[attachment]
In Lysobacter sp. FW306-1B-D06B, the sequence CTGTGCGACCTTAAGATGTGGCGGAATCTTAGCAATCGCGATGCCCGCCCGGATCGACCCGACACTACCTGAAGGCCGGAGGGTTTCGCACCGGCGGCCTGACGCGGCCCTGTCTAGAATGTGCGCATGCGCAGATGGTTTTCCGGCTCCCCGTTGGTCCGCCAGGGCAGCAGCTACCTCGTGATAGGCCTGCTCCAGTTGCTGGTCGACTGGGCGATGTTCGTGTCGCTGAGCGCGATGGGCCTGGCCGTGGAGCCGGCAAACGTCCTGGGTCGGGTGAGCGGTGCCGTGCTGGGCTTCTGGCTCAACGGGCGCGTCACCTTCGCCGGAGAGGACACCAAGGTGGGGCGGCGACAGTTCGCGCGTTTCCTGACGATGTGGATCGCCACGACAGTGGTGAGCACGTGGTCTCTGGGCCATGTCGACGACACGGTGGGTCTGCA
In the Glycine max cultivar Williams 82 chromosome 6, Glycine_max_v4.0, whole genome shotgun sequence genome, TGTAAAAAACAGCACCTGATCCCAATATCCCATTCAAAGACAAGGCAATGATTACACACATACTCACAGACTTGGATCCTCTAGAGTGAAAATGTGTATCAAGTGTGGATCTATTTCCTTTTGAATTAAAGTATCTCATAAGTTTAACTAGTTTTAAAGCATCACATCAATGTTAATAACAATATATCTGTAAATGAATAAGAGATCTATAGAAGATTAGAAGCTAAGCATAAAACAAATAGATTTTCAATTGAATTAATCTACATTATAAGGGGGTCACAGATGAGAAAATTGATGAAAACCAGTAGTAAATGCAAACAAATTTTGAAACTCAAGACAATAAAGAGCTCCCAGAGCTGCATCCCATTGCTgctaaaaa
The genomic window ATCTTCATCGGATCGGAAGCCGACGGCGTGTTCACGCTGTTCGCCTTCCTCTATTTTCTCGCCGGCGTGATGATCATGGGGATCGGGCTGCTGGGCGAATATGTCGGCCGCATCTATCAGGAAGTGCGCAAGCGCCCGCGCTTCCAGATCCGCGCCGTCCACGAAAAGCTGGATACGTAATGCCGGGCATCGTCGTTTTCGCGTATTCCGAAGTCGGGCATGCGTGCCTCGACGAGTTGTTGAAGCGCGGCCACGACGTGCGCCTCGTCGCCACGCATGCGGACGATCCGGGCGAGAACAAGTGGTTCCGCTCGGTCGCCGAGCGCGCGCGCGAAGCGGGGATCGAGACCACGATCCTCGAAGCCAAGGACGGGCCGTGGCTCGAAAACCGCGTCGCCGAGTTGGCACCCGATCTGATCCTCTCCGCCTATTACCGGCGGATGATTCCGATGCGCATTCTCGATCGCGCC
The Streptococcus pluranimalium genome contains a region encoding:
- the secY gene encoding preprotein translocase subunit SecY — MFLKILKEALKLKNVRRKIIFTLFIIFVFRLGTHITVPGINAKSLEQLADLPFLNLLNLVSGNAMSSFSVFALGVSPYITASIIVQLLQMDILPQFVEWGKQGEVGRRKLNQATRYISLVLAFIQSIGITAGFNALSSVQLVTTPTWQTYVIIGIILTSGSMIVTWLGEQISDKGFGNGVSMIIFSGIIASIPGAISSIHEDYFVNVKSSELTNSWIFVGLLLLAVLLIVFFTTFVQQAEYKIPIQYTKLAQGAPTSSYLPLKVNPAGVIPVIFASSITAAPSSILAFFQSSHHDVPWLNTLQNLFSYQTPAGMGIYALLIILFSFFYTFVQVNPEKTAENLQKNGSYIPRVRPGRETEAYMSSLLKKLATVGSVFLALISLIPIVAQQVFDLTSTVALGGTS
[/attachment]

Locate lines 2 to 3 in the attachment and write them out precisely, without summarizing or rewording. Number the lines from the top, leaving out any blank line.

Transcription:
In the Glycine max cultivar Williams 82 chromosome 6, Glycine_max_v4.0, whole genome shotgun sequence genome, TGTAAAAAACAGCACCTGATCCCAATATCCCATTCAAAGACAAGGCAATGATTACACACATACTCACAGACTTGGATCCTCTAGAGTGAAAATGTGTATCAAGTGTGGATCTATTTCCTTTTGAATTAAAGTATCTCATAAGTTTAACTAGTTTTAAAGCATCACATCAATGTTAATAACAATATATCTGTAAATGAATAAGAGATCTATAGAAGATTAGAAGCTAAGCATAAAACAAATAGATTTTCAATTGAATTAATCTACATTATAAGGGGGTCACAGATGAGAAAATTGATGAAAACCAGTAGTAAATGCAAACAAATTTTGAAACTCAAGACAATAAAGAGCTCCCAGAGCTGCATCCCATTGCTgctaaaaa
The genomic window ATCTTCATCGGATCGGAAGCCGACGGCGTGTTCACGCTGTTCGCCTTCCTCTATTTTCTCGCCGGCGTGATGATCATGGGGATCGGGCTGCTGGGCGAATATGTCGGCCGCATCTATCAGGAAGTGCGCAAGCGCCCGCGCTTCCAGATCCGCGCCGTCCACGAAAAGCTGGATACGTAATGCCGGGCATCGTCGTTTTCGCGTATTCCGAAGTCGGGCATGCGTGCCTCGACGAGTTGTTGAAGCGCGGCCACGACGTGCGCCTCGTCGCCACGCATGCGGACGATCCGGGCGAGAACAAGTGGTTCCGCTCGGTCGCCGAGCGCGCGCGCGAAGCGGGGATCGAGACCACGATCCTCGAAGCCAAGGACGGGCCGTGGCTCGAAAACCGCGTCGCCGAGTTGGCACCCGATCTGATCCTCTCCGCCTATTACCGGCGGATGATTCCGATGCGCATTCTCGATCGCGCC